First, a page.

The Pentagon said the predawn offensive, launched from the U.S. destroyer Nitze, was aimed at installations in an area controlled by Houthi rebels. Initial assessments show the sites were destroyed, according to U.S. officials.
Pentagon spokesman Peter Cook told reporters Thursday that the cruise missile strikes were limited.
"This was a response to direct threats to our people, to our ship, and we responded to that threat and we will be prepared to respond again," Cook said, deflecting questions about Iranian ships being deployed to the region and Tehran's support for the Houthis.
"Iran has played a role and has been supportive of the Houthi rebels more broadly in the conflict in Yemen, and our message to those involved in that separate conflict is that they should return to the negotiating table consistent with where they were just a few months ago," he said.
The strikes, authorized by
The ship was not hit and no one aboard was injured. It was the third such missile launch reported against the Mason in the last four days.
The destroyer was operating in international waters near the Bab al-Mandeb strait, a narrow waterway between Yemen and the Horn of Africa, where millions of barrels of oil pass through daily on ships bound for Europe, Asia and the U.S.
U.S. officials said the Houthis had seized the coastal radar facilities at Ras Isa, Mukha and Khoka and used them to track and target vessels at sea with anti-ship missiles.
"These radars were active during previous attacks and attempted attacks on ships in the Red Sea," said one U.S. official, who asked not to be identified discussing intelligence or ongoing operations. "The three radar sites were in remote areas, where there was little risk of civilian casualties or collateral damage."
The Mason had been targeted by two missiles, believed to be variants of the Chinese-made Silkworm, on Sunday. It was targeted again with another missile on Wednesday. The ship took countermeasures, including firing interceptor missiles to defend itself, but did not fire on the rebels on land, U.S. officials said.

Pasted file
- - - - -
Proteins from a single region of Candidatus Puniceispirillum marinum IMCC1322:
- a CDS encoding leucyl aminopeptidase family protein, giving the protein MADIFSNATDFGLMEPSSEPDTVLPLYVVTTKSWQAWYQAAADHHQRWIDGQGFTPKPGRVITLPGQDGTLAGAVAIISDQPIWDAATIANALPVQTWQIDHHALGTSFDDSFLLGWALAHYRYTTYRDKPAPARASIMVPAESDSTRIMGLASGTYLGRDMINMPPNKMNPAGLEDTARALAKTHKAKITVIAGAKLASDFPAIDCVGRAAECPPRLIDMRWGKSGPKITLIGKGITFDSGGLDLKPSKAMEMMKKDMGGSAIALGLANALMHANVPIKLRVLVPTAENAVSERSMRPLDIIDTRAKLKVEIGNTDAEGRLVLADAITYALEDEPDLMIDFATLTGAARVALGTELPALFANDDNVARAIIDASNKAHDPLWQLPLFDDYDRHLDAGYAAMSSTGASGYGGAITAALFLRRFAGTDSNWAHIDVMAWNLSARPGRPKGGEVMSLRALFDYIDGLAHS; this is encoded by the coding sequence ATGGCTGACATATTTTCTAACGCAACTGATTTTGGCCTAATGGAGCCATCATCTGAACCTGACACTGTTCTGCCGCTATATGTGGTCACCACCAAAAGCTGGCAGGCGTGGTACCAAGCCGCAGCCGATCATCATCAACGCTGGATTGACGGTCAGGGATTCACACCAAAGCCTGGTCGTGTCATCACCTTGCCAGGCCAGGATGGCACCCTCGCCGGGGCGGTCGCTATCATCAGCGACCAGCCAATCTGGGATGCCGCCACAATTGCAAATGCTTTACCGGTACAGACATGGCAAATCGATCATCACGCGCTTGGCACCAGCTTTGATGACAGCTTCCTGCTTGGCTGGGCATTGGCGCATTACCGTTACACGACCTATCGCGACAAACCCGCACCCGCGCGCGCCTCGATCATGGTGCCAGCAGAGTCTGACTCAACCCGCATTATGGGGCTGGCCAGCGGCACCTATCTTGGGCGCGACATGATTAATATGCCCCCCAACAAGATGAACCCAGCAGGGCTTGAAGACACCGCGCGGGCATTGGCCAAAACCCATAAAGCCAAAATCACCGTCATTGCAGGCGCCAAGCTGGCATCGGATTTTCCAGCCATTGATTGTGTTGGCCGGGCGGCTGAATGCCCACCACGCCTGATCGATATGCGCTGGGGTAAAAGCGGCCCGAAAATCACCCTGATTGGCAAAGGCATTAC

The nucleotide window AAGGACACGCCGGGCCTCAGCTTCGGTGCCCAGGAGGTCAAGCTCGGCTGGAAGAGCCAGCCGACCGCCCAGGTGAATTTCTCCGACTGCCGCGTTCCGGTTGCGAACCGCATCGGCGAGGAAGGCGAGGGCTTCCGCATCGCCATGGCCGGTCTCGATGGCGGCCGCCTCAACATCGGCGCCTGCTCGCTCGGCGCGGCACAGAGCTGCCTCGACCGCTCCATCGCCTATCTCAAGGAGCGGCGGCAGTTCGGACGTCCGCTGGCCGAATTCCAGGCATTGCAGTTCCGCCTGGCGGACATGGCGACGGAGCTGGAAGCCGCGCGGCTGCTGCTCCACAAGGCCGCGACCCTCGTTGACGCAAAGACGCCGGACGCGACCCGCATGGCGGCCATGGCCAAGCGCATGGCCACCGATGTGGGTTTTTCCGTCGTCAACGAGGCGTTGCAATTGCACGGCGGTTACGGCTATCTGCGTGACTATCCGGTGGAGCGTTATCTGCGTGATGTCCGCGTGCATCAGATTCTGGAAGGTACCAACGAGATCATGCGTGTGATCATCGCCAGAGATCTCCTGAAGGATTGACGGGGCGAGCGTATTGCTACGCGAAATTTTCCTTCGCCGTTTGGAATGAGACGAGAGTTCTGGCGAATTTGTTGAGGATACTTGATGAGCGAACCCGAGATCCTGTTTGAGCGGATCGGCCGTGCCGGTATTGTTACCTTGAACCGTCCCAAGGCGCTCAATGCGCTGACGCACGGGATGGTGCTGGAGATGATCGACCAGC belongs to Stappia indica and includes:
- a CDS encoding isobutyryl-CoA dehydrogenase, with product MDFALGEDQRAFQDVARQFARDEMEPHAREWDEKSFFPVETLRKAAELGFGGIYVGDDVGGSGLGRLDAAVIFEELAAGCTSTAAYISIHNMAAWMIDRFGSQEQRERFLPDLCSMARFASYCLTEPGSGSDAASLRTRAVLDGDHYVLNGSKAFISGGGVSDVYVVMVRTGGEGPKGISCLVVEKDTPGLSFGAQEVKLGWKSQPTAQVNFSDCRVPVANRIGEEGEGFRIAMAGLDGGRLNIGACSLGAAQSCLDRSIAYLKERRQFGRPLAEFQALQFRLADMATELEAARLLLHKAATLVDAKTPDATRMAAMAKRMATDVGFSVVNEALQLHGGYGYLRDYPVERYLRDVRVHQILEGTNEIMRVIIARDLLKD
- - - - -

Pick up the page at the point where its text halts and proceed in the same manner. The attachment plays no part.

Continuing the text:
On Oct. 1, a missile fired from the coast of Yemen hit a high-speed HSV-2 Swift catamaran operated by the United Arab Emirates, nearly destroying it.
The Houthis, a Shiite Muslim group backed by Iranian money and weapons, claimed the attack on the Swift, but not those on the Mason.
The Houthis have been locked in a war with a Saudi-led coalition since last spring when they forced Yemen's U.S.-backed president into exile and quickly swept across the Arab world's poorest nation.
Yemen's Houthi-controlled Saba News Agency reported that the government was not responsible for the attacks and said such claims were "false and fabricated justifications to escalate attacks against Yemen and Yemenis and to cover up for the crimes committed by the U.S.-supported, [Saudi]-led Coalition in Yemen and the blockade imposed on Yemen."
The news agency blamed the coalition for an airstrike on a funeral gathering in Sana on Oct. 8 that killed 135 people and injured 602. Human rights groups have called the attack a war crime, and Saudi officials have vowed to investigate.
Abdullah Mohammed Jaber, 36, of Sana said that the coalition "wanted to turn Yemen into another Iraq."
Anti-American sentiment has been rising in the capital, where billboards rail against the U.S. involvement in the war, including one that says, "USA kills Yemeni people."
Colette Gadenne of Doctors Without Borders called the missile strikes "very worrisome, even frightening."
"Everyone is exhausted with this war. We just think we are going down. The situation was desperate and now we are even more worried. The pressure on the health system and the country is deteriorating so fast," she said.
Her group was working in about a dozen hospitals in Yemen but had to withdraw from many of them in August after airstrikes killed and injured staff. The same month, medical evacuation flights from Sana were halted. Her group and others have appealed to authorities and the United Nations to allow flights to resume.
"There is massive pressure on the hospitals in Sana because all the complicated cases are sent there," Gadenne said, including victims of the funeral attack. "Now we don't have any planes to get the people out. … The people feel really trapped."
Gadenne said she hopes that as the U.S. becomes a more active member of the coalition, it will ensure that hospitals and civilians are not attacked.
The Obama administration has provided intelligence, munitions and midair refueling to coalition aircraft, but has so far avoided direct involvement in the conflict, which has claimed the lives of thousands of civilians.
The White House said in a statement over the weekend that it was reviewing its participation in the conflict after reports of the funeral bombing.
Correspondent Zayd Ahmed contributed to this report from Sana, Yemen.
Hennigan reported from Washington and Hennessy-Fiske from Cairo.
12:35 p.m.: This article was updated with comments from Pentagon spokesman Peter Cook
Oct. 13, 9:21 a.m.: The article was updated with reports from Sana, Yemen and Cairo.
9:30 p.m.: This article was updated with additional details on the airstrikes and background on previous missile launches against the Mason.